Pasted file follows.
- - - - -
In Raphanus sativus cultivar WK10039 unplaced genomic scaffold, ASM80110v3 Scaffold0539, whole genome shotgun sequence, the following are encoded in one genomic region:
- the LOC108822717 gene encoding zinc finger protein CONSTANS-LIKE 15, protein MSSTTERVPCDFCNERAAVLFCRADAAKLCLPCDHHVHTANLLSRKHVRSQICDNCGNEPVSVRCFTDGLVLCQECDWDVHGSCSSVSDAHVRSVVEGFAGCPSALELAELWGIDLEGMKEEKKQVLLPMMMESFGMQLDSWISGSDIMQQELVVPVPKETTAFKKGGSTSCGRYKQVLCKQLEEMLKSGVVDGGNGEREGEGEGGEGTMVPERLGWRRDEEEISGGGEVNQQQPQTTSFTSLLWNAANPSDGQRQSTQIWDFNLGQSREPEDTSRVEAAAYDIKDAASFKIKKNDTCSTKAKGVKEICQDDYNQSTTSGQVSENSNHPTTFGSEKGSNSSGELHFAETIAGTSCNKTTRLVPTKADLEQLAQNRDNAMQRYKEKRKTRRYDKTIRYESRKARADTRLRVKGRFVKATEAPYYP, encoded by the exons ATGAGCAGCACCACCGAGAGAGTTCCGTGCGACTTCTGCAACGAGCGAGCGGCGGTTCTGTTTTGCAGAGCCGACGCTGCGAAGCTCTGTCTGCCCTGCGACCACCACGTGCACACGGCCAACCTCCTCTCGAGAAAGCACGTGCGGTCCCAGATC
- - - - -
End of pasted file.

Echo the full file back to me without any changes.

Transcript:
In Raphanus sativus cultivar WK10039 unplaced genomic scaffold, ASM80110v3 Scaffold0539, whole genome shotgun sequence, the following are encoded in one genomic region:
- the LOC108822717 gene encoding zinc finger protein CONSTANS-LIKE 15, protein MSSTTERVPCDFCNERAAVLFCRADAAKLCLPCDHHVHTANLLSRKHVRSQICDNCGNEPVSVRCFTDGLVLCQECDWDVHGSCSSVSDAHVRSVVEGFAGCPSALELAELWGIDLEGMKEEKKQVLLPMMMESFGMQLDSWISGSDIMQQELVVPVPKETTAFKKGGSTSCGRYKQVLCKQLEEMLKSGVVDGGNGEREGEGEGGEGTMVPERLGWRRDEEEISGGGEVNQQQPQTTSFTSLLWNAANPSDGQRQSTQIWDFNLGQSREPEDTSRVEAAAYDIKDAASFKIKKNDTCSTKAKGVKEICQDDYNQSTTSGQVSENSNHPTTFGSEKGSNSSGELHFAETIAGTSCNKTTRLVPTKADLEQLAQNRDNAMQRYKEKRKTRRYDKTIRYESRKARADTRLRVKGRFVKATEAPYYP, encoded by the exons ATGAGCAGCACCACCGAGAGAGTTCCGTGCGACTTCTGCAACGAGCGAGCGGCGGTTCTGTTTTGCAGAGCCGACGCTGCGAAGCTCTGTCTGCCCTGCGACCACCACGTGCACACGGCCAACCTCCTCTCGAGAAAGCACGTGCGGTCCCAGATC